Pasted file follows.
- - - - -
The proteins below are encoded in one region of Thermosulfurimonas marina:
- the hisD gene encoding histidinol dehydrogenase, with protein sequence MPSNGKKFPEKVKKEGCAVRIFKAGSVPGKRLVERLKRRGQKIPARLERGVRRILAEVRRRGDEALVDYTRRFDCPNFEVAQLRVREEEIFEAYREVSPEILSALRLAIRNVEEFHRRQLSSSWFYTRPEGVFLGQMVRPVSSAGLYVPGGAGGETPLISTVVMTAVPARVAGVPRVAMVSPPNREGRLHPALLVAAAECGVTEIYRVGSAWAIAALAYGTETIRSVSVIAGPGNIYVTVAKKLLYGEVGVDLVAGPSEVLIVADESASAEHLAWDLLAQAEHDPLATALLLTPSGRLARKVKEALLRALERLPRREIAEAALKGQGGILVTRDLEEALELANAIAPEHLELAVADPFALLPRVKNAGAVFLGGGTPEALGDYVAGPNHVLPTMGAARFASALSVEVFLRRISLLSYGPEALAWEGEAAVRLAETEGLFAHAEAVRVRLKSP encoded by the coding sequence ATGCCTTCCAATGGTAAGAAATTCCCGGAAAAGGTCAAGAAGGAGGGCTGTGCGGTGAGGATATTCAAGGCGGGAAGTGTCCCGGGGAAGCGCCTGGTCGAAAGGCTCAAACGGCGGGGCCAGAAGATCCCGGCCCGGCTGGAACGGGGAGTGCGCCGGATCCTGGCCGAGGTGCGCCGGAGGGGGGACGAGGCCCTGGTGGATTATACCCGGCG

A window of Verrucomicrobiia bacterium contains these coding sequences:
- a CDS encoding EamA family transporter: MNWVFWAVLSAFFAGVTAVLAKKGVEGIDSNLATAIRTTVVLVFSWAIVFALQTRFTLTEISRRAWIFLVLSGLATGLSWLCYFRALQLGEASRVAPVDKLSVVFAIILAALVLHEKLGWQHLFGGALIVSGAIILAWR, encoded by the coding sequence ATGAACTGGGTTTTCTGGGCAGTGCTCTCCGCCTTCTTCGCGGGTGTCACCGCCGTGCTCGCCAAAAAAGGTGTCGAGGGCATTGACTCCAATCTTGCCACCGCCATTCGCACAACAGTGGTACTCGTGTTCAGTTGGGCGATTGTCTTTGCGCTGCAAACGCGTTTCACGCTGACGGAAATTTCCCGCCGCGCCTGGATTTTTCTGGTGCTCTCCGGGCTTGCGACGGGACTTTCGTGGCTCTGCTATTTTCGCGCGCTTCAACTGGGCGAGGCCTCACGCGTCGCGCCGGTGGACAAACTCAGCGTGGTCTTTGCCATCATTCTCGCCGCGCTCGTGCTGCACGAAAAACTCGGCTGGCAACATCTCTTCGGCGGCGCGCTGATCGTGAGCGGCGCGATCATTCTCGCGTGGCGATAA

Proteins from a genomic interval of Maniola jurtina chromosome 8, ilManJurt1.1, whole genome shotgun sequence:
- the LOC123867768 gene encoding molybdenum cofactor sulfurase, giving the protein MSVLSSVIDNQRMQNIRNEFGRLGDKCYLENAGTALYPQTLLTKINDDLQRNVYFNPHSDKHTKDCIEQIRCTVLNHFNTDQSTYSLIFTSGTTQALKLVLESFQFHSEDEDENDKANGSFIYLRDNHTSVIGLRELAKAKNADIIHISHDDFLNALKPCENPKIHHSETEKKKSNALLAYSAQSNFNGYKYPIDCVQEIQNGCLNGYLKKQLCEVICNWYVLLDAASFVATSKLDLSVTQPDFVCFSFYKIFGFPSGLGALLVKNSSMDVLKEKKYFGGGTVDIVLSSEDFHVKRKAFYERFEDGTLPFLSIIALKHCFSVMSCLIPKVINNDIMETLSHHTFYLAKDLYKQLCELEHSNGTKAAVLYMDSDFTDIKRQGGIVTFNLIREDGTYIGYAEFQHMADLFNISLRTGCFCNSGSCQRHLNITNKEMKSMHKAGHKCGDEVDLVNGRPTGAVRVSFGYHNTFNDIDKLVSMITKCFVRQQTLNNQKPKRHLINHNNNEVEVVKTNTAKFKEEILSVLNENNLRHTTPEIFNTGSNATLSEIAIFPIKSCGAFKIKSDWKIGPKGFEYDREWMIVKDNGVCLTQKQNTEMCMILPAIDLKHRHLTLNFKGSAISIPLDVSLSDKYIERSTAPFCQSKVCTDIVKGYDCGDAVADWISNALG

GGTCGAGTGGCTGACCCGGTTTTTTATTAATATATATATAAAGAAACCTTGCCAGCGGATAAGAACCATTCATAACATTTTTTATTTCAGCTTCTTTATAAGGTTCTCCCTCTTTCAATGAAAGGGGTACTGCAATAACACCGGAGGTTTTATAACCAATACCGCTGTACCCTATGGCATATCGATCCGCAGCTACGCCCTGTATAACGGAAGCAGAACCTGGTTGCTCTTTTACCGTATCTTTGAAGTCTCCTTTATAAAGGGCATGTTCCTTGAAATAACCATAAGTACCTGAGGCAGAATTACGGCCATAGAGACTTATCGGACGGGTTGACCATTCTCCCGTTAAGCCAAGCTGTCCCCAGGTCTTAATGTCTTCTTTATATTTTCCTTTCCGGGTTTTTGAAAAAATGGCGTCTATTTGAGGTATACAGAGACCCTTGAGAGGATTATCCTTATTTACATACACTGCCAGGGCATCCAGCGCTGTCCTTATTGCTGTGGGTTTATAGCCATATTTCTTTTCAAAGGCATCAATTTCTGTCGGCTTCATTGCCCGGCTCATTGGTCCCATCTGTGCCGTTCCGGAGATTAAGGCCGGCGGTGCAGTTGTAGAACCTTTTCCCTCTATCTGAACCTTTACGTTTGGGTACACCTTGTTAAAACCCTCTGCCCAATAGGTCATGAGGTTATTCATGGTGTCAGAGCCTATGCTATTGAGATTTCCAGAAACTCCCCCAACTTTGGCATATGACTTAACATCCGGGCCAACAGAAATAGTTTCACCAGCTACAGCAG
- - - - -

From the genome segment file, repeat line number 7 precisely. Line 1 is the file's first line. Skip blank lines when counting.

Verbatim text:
GGTCGAGTGGCTGACCCGGTTTTTTATTAATATATATATAAAGAAACCTTGCCAGCGGATAAGAACCATTCATAACATTTTTTATTTCAGCTTCTTTATAAGGTTCTCCCTCTTTCAATGAAAGGGGTACTGCAATAACACCGGAGGTTTTATAACCAATACCGCTGTACCCTATGGCATATCGATCCGCAGCTACGCCCTGTATAACGGAAGCAGAACCTGGTTGCTCTTTTACCGTATCTTTGAAGTCTCCTTTATAAAGGGCATGTTCCTTGAAATAACCATAAGTACCTGAGGCAGAATTACGGCCATAGAGACTTATCGGACGGGTTGACCATTCTCCCGTTAAGCCAAGCTGTCCCCAGGTCTTAATGTCTTCTTTATATTTTCCTTTCCGGGTTTTTGAAAAAATGGCGTCTATTTGAGGTATACAGAGACCCTTGAGAGGATTATCCTTATTTACATACACTGCCAGGGCATCCAGCGCTGTCCTTATTGCTGTGGGTTTATAGCCATATTTCTTTTCAAAGGCATCAATTTCTGTCGGCTTCATTGCCCGGCTCATTGGTCCCATCTGTGCCGTTCCGGAGATTAAGGCCGGCGGTGCAGTTGTAGAACCTTTTCCCTCTATCTGAACCTTTACGTTTGGGTACACCTTGTTAAAACCCTCTGCCCAATAGGTCATGAGGTTATTCATGGTGTCAGAGCCTATGCTATTGAGATTTCCAGAAACTCCCCCAACTTTGGCATATGACTTAACATCCGGGCCAACAGAAATAGTTTCACCAGCTACAGCAG